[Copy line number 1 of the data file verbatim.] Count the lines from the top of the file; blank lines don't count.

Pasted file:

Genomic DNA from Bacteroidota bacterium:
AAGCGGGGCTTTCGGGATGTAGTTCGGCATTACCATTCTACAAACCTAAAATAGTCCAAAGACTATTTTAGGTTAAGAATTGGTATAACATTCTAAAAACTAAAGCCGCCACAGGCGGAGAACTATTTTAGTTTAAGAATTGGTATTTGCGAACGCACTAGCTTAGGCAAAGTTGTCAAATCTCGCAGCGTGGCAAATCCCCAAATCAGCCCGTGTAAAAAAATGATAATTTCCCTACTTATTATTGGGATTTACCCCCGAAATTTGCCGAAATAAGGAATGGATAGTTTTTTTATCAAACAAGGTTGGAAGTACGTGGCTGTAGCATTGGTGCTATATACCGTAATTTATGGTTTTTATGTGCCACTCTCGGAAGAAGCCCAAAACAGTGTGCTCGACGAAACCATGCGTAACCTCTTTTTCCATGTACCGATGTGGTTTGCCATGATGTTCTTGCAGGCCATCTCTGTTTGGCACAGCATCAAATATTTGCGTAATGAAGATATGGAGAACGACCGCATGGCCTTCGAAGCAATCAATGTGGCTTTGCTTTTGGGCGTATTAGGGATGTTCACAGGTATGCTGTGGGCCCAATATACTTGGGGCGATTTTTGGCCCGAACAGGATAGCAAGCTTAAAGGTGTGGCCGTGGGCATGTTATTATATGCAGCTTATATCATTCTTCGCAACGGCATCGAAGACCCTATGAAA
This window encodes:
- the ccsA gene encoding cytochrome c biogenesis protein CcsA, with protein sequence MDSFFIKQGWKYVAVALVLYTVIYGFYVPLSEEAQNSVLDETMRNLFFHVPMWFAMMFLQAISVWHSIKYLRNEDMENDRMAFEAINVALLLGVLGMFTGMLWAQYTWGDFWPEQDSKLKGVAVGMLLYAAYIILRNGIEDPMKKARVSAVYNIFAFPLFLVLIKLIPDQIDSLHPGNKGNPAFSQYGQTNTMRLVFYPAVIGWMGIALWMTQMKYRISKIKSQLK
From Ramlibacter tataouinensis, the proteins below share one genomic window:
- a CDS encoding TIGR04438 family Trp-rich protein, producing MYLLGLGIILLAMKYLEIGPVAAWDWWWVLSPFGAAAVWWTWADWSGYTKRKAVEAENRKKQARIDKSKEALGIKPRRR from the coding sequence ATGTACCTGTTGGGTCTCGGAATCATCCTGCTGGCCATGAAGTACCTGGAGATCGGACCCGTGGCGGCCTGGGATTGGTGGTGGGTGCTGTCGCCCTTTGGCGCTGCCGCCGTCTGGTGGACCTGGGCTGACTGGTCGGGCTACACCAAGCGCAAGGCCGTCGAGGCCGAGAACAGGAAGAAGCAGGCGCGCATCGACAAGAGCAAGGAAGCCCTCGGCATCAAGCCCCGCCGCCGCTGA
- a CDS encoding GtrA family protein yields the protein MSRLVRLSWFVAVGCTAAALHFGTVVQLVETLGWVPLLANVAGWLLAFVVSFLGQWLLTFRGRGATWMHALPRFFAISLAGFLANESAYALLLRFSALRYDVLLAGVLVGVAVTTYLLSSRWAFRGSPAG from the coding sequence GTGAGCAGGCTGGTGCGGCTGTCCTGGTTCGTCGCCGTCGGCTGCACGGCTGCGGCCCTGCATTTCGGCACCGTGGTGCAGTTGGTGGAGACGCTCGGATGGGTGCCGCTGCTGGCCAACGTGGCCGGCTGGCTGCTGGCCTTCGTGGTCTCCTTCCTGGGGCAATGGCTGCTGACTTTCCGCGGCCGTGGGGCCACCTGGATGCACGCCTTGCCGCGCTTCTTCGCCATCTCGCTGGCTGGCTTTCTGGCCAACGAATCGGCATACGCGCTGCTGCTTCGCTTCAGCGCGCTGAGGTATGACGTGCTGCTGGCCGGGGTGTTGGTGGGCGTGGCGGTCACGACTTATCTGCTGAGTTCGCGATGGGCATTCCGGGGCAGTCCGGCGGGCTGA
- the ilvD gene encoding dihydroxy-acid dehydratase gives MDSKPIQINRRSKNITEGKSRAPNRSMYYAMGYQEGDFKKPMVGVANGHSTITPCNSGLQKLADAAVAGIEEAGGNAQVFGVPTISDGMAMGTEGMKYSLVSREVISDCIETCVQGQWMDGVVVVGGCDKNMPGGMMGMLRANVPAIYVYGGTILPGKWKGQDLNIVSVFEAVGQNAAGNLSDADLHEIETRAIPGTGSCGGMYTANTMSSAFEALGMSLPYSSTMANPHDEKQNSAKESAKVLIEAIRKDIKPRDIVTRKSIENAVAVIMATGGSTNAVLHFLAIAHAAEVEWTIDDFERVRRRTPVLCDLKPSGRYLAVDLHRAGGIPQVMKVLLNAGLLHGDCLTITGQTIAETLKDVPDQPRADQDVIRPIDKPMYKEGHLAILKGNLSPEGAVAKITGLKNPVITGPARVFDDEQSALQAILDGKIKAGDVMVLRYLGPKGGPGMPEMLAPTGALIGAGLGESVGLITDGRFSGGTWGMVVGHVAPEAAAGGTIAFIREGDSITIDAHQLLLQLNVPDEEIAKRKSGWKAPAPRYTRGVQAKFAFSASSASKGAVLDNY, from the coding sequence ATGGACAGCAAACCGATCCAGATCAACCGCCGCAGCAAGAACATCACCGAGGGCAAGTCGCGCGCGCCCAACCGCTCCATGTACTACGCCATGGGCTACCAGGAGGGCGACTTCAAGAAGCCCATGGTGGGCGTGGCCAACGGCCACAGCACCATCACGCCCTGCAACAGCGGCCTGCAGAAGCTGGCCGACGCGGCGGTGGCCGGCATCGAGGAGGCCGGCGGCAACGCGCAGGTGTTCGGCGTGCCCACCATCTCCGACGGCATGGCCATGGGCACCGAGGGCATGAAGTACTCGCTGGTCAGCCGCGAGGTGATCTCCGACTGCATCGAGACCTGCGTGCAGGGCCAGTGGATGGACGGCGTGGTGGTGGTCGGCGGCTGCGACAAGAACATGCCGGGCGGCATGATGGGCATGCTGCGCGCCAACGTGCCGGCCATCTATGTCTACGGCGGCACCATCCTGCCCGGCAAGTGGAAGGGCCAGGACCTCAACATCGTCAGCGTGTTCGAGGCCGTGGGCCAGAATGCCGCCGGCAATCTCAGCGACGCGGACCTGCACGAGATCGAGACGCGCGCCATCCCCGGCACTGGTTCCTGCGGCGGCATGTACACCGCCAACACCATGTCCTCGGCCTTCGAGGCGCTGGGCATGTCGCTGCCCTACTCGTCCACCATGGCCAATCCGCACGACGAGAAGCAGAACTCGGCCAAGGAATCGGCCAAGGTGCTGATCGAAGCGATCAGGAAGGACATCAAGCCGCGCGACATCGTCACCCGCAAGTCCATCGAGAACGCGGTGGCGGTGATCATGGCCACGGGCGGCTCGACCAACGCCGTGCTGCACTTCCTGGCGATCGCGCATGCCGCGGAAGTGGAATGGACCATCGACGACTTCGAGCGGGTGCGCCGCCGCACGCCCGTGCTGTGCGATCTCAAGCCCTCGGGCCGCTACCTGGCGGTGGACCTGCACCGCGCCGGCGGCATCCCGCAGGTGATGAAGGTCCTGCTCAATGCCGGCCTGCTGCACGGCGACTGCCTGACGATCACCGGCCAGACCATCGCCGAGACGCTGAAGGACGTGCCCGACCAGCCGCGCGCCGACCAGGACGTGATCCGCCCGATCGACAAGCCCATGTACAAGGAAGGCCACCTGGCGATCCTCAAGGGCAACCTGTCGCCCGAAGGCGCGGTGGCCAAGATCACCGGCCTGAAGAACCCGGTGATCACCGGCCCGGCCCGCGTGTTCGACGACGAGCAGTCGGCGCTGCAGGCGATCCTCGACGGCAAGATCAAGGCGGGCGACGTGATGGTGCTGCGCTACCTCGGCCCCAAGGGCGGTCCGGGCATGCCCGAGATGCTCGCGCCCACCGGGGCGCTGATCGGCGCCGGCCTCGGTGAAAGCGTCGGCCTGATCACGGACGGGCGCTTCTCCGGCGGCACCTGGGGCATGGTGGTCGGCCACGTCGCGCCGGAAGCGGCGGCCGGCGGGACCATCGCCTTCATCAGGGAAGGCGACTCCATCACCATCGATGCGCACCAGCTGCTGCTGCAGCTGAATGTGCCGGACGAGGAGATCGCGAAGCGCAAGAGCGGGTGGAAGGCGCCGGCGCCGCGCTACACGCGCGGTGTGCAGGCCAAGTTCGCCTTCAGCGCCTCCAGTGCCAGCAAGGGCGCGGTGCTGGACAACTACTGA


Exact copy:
Genomic DNA from Bacteroidota bacterium: